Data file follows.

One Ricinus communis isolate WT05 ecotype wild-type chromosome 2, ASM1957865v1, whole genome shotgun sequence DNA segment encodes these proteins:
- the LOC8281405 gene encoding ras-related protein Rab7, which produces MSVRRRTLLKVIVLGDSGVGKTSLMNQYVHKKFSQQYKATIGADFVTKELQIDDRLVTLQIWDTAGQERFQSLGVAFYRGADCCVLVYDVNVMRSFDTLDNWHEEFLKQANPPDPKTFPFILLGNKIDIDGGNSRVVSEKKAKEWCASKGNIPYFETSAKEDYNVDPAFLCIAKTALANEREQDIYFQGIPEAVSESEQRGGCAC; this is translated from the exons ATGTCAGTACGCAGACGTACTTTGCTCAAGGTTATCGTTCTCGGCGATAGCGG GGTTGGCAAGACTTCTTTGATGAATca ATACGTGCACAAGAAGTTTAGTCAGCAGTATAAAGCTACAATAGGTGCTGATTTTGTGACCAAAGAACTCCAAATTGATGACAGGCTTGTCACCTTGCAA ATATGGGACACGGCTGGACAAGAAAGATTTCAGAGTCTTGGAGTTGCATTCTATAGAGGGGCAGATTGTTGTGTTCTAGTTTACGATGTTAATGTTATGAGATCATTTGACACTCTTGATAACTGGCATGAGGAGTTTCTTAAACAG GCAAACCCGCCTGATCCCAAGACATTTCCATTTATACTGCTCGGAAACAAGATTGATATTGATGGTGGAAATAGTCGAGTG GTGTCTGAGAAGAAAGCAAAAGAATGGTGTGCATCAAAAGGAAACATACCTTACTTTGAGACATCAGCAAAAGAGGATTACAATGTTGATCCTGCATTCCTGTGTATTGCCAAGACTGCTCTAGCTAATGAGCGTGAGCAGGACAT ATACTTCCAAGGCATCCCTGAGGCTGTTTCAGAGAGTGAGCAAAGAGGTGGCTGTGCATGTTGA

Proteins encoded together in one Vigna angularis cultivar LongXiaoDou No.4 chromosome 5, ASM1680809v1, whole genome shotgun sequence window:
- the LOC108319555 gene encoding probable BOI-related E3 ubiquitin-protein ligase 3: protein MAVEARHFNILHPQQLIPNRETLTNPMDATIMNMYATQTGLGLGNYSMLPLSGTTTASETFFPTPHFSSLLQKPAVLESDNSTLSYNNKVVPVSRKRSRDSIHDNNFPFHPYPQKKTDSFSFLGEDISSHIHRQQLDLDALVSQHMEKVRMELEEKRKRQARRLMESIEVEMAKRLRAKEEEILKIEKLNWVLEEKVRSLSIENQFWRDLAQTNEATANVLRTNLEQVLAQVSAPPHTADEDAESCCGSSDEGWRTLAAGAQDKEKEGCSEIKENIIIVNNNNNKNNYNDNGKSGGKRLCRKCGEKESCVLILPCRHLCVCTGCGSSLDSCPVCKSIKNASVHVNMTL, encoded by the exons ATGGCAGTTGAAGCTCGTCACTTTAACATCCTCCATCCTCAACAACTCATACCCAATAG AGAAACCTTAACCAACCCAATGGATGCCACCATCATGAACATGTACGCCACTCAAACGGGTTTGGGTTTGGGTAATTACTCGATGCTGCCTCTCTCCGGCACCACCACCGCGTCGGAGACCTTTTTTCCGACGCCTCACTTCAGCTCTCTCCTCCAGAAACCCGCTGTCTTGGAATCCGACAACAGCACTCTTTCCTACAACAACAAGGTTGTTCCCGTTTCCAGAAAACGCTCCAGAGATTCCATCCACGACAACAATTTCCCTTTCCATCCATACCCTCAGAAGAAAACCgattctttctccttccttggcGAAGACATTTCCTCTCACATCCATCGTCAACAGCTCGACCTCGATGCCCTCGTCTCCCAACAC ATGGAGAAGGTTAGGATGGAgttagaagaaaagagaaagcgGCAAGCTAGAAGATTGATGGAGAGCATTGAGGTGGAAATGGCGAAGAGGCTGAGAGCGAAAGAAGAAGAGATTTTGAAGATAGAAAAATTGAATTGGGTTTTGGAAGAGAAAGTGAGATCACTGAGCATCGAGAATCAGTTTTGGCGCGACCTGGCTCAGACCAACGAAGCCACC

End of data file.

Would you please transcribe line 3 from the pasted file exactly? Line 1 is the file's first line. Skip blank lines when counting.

Proteins encoded together in one Vigna angularis cultivar LongXiaoDou No.4 chromosome 5, ASM1680809v1, whole genome shotgun sequence window: